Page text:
A fence post a day, keeps the doctor away(or, brings them to you faster than what you'd like). Lemme tell you, lifting tree trunks, I mean fence posts, is harder than it looks. It's called MANual labor for a reason: a MAN was meant to do it, not a woman(or teenage girl). Good thing I love manual labor outside,eh?
Today was technically my very last day at the stable and riding that handsome devil Cody. In the course of six-seven months he has given me lots of ups and downs but we both persevered through it all. My favorite quote, 'everyone wants happiness,nobody wants pain;but you can't have a rainbow without a little rain' applied to our rollercoaster of life. The rain was worth it.
I didn't go ride one last time today, Julie, Cody's caretaker,needed assistance putting in fence posts and clearing her yard of debri,leaves and trees. I love doing manual labor outside. I've trimmed trees in our back yard, pulled weeds, planted a mini garden,mucked out our dog pen,cleaned our shed and given general TLC to out backyard. My allergies limit what I can do, but, being very contrary,i pull weeds anyway and do other yard work. Julie's place is a wee bit different than our small backyard. She's got five acres. I utilised my Wonder Woman strength and lifted woefully heavy posts, heaved several large, rotted,boards and raked and pulled trees up. I managed to avoid getting stuck by too many thorns,however my back will be complaining tonight. Next week Julie will be moving all three horses to her place, I hope to help, and, if she does it in the morning, I probably will. But she's doing it on Good Friday, which, as Christians, is a day we take time to observe.
Yesterday I rode Cody, in the cold, windy, weather. He did pretty good for me considering wind usually makes him act jumpy and very unfocased. But yesterday I could've gotten away with not lungeing him as he acted and listened very well for me. I hoped to do the 'your final ride, so let's have a perfect canter' canter, but it resulted in a very bouncy,fast canter. I have a hard time keeping him on a circle(half is him as he takes advantage of this, and half is me not being very coordinated at all), and keeping him in a canter. When he does canter he steadily speeds up, tosses his head, and will slow to a trot or just stop completely. After that, getting him to canter again is near impossible and very turbulent. At that point I drop the subject as anymore pushing results in very hostile replies from Cody. I'll move on to another task,be it weaving, circles, patterns or working on sitting his fast trot without 1)pulling the reins, and 2)bouncing a lot. I just want to end with a good note. A half our before I got off, Jeanie,Jordan and Jeanie's Clydesdale mare, Tilly, came in to ride. Cody always acts his worse when Tilly is present. I don't know if she sends off a rebellious vibe, if her being only four affects his attitude or if all geldings act up when mares are present, but I know I've been most worried when Tilly is present. Her presence usually guarantees Cody will break into a canter, or refuse to stand, or start getting tense and pawing the ground as he backs up when I say to stand. But yesterday he listened to me as though she didn't exist. It wasn't until I went to get off he acted up, refusing to hold still. After a two minute discussion, he relaxed, stood still and I got off. Cody enjoyed a juicy apple while being brushed down. After that I brushed Rosie girl down.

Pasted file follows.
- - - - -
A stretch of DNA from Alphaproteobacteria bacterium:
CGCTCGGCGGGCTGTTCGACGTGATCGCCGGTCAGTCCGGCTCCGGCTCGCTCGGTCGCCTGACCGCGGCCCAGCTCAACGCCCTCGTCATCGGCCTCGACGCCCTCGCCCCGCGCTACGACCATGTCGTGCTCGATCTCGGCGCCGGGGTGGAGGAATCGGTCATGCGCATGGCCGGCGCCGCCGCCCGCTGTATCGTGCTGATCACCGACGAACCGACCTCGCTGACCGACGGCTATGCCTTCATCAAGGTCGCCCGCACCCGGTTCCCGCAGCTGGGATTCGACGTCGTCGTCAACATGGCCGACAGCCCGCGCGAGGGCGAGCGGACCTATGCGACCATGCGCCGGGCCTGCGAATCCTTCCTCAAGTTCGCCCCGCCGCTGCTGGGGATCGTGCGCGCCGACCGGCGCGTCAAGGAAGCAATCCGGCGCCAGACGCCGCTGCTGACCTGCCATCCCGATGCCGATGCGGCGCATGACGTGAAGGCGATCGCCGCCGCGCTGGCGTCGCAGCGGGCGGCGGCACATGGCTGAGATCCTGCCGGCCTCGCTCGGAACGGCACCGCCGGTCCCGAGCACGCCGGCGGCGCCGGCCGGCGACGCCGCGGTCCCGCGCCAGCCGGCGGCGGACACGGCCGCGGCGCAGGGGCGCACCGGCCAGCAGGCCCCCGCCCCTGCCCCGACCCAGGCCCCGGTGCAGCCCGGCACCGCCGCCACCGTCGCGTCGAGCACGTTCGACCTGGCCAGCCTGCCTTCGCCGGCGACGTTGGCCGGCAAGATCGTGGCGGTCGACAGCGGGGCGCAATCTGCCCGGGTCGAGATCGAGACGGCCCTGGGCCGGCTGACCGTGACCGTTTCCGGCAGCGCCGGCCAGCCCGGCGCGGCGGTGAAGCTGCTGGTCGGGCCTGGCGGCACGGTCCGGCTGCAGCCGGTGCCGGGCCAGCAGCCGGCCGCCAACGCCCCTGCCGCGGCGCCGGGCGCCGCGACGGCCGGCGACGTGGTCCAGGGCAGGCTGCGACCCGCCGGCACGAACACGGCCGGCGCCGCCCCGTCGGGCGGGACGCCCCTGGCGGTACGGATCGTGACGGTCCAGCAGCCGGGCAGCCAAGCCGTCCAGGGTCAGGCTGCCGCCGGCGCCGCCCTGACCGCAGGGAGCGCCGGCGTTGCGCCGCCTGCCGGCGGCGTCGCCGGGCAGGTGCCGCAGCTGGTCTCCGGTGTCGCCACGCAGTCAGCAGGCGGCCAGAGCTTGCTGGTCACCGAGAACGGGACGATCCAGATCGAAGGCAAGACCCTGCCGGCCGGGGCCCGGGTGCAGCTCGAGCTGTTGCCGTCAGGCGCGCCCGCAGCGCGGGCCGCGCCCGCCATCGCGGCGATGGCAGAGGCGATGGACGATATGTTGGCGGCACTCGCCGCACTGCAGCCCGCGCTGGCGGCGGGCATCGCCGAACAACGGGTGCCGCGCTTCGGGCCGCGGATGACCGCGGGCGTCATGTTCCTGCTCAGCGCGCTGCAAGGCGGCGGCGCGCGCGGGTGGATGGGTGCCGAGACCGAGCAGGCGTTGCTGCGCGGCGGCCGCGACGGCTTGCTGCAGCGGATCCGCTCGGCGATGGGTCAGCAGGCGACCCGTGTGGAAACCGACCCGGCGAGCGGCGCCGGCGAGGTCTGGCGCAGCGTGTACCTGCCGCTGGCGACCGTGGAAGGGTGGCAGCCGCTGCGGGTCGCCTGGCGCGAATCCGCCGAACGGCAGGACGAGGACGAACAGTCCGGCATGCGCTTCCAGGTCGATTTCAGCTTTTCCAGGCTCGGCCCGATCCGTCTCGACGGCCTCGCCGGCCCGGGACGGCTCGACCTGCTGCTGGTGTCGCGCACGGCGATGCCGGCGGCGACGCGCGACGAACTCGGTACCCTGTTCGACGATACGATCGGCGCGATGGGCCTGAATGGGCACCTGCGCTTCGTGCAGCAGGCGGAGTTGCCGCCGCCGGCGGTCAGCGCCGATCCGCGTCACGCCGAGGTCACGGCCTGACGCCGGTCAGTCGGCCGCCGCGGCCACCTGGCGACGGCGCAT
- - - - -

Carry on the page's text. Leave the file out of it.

She loved it and loved on me(after spitting celery onto my boots). I read two articles about nickering(until Rose I didn't know what a nicker sounded like). The first article said not to get happy when a horse nickers:they're nickering for food, not you, and everyone carries food. The other article said to get happy and excited when a horse nickered. 'When a horse nickers it's because your presence comforts them and brings great pleasure. They love being around you and with you'. Oh, and the final article said all horses nicker for anyone who's nice to them. I decided to test these theories with ALL the horses at the stable, so for a week I brought no treats. The tally of nickering horses was as follows: Rose, hers being the loudest and longest; Jac, his being next loudest and longest; Phayth, a moody Arabian mare; Tilly, the Clydesdale; Guinnes, a hyper Thoroughbred gelding; Leo, an unpredictable Paint gelding; Duchess, Rose's grumpy dam;and lastly Cody, his being short and too the point. I know a nicker is a sign of affection,and that if a horse doesn’t know you well or like you they usually won't nicker. I disagree with the first article and agree in a luke-warm manner with the second. I think when a horse nickers they like you, whether it's a mutual feeling I don't know, I don't know much about the nickering language.
Jac enjoyed a huge, green apple, and after loving on Rose, who pouted when I left; loving on Cody and visiting with Jac, I left for the last time. Now, I'll schedule time(finally) to shadow a vet and in the summer I'll volunteer at a therapeutic riding center,(and hopefully ride Cody some more),.
I'd write more, but my arms are a little sore and shaking,so I'll end with: Six months of bliss have ended. Six months I spent learning and growing. Six months of tasting what I want so badly for a life, motivation to extend in highschool and college and in a job to get my land and animals. Six months finally meeting others who are as obsessed with horses as I am. Now, I'll work towards my other goals, graduate highschool, attend college and start progressing to getting my horses.
Until then, have a happy ride!